Susan Vanderpoel Clark - Sir William Orpen, R.A., R.H.A. - The Athenaeum (the-athenaeum.org)

Grace reading at Howth Bay - Sir William Orpen, R.A., R.H.A. - The Athenaeum (the-athenaeum.org)


  1. I've heard of this one, Moira, and always wondered what it was like. It sounds as though it really is lovely, though. And it sounds as though restoring paintings, architecture, and the whole church context suit the story quite well, too. A really interesting look at the lives of the characters, too. Little wonder you liked it so well.

    1. It is a lovely book, Margot, and I'm sure you would like it. Also short, and contains (if not a mystery) a few secrets. He packs a lot in...

  2. "she knows she’s Alice, and she knows I know she’s Alice."
    Perhaps Carr meant that the lady in question knew he had deliberately based Alice on her, rather than subconsciously.
    For some reason or other, I keep appearing here as Rawdon Crawley - a nom de guerre I adopted elsewhere and don't seem to be able to get rid of - so you'll know that's me too.

    1. It could mean that - I think 'she knows I know she knows she's Alice' is clumsy as hell, but probably what he means?
      Right, now I get that you are RC too, I will indeed bear that in mind.
      In very early online forum days, I ran a board at the US political magazine Slate - wild west days of the internet those were. About a year into the job, we put in a new feature which meant you could see what other posts someone had made. I found to my astonishment that 3 or 4 of my top 10 best posters were all the same person. He went on to a stellar career as a political blogger.
      (I also found out which of the writers were commenting on their own articles with pseudonyms, and tracked down someone's long-lost father. Heady days)

    2. As a primary school teacher I think Carr would have enjoyed playing with English sentence structures.
      Wasn't there an historian who was caught putting down his colleagues/rivals under various pseudonyms on Amazon reviews? I chose Rawdon Crawley as a joke on a Victorian literature discussion board and he keeps popping up for no apparent reason.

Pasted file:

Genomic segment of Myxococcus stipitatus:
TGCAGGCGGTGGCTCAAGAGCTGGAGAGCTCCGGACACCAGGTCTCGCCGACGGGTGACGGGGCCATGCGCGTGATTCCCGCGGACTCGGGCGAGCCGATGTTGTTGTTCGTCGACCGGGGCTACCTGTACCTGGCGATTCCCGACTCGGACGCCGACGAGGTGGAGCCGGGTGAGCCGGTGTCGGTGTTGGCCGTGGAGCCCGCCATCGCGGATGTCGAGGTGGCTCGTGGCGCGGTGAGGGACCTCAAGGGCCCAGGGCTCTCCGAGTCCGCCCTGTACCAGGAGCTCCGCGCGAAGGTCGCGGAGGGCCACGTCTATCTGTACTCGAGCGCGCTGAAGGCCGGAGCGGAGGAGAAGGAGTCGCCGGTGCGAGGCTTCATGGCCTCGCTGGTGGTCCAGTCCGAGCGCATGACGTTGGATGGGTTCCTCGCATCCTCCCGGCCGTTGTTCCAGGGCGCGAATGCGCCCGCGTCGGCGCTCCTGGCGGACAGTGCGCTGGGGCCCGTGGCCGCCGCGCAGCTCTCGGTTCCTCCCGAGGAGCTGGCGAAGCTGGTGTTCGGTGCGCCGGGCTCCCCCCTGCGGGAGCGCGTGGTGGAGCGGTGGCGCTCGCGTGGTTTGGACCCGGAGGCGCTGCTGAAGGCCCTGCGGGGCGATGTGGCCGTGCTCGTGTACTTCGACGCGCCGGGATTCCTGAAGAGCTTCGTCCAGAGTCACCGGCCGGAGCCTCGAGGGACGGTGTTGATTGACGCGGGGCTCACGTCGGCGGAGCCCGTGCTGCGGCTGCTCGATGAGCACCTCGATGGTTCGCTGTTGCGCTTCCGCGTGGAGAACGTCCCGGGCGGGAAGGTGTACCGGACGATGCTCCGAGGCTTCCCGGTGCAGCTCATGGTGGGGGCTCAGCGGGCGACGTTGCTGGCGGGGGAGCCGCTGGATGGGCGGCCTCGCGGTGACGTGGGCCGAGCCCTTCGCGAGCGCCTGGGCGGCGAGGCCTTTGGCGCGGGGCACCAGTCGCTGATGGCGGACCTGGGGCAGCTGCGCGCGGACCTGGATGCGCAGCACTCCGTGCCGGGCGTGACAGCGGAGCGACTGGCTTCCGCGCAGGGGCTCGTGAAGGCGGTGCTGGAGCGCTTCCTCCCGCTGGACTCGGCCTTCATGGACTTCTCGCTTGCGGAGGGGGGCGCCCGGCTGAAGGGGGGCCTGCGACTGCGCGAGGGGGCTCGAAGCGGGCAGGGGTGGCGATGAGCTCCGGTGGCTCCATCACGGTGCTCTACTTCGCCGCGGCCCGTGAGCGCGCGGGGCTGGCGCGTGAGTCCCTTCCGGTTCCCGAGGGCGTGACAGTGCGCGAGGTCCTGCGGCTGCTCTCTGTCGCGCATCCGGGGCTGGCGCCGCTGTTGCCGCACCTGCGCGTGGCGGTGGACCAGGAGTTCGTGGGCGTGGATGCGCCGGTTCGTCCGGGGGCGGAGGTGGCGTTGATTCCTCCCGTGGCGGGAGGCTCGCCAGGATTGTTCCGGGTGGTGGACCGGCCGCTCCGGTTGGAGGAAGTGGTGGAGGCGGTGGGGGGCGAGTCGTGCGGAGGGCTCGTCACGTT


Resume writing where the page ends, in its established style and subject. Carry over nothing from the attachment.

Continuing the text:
3. Yes, Orlando Figes. I think now people have wised up, but back in the day most people had no idea how easily they could be tracked, and thought nothing of faking it.
      An academic once wrote a piece about politics in a South American country. Someone came and commented on the piece, a heart-rending criticism saying the writer had got things wrong, and had put the commenter at risk, he said he was likely to be arrested because of what academic had said.
      The academic was properly horrified by this, and asked if I could find out more and what we could do to protect the commenter, should we take the piece down to save him? After some deep research I was able to tell the original writer that the comments were written by someone in his own academic dept, and were an extremely ill-natured hoax.
      And don't even start me on the comment forums on the advice/etiquette column - I have stories to make a person's hair curl...

  3. You won't be surprised to hear that this is one of my favourite novels, Moira! I think of it whenever I visit a church with a medieval wall painting. And I see something new in it every time I read it. That picture is Kathy to the life.

    1. I was pretty sure you'd told me that! yes indeed to all you say, and I am as proud of Kathy as if I'd painted her myself!

  4. I read this about a year ago and I loved it. I regret that I did not review it. I hope to read it again sometime. I haven't watched the film yet.

    It was the book that got me interested in reading novellas, which I had always shunned in the past.

    1. I'd love to read a post on it if you ever get round to it Tracy! I'm sure you would like the film. and I think it is the perfect novella, because it leaves you wanting more, but at the same time you know it was the right length

  5. Hilary McKay

    I've only just discovered this, by way of your twitter post today. Thank you so much. A Month in the Country is completely perfect and the film was very close to perfect too. I am so glad to see the wall painting and Kathy. I used to hope that the characters might crop up in different novels, he does sometimes do that. I would like to have met Kathy and Moon again.
    I agree, it's a book about redemption. A healing book. And very wise and very funny too.
    I have got the rose Sara(h) van Fleet growing by the garden gate.
    Hilary McKay (not anonymous!)

    1. Oh thank you Hilary, and glad you liked it. Yes, just a small perfect book. Yes, would love to know more about what happened to the characters.
      It is so charming, and such a hopeful book, almost against Birkin's will. As I say above, you just want everyone to read it...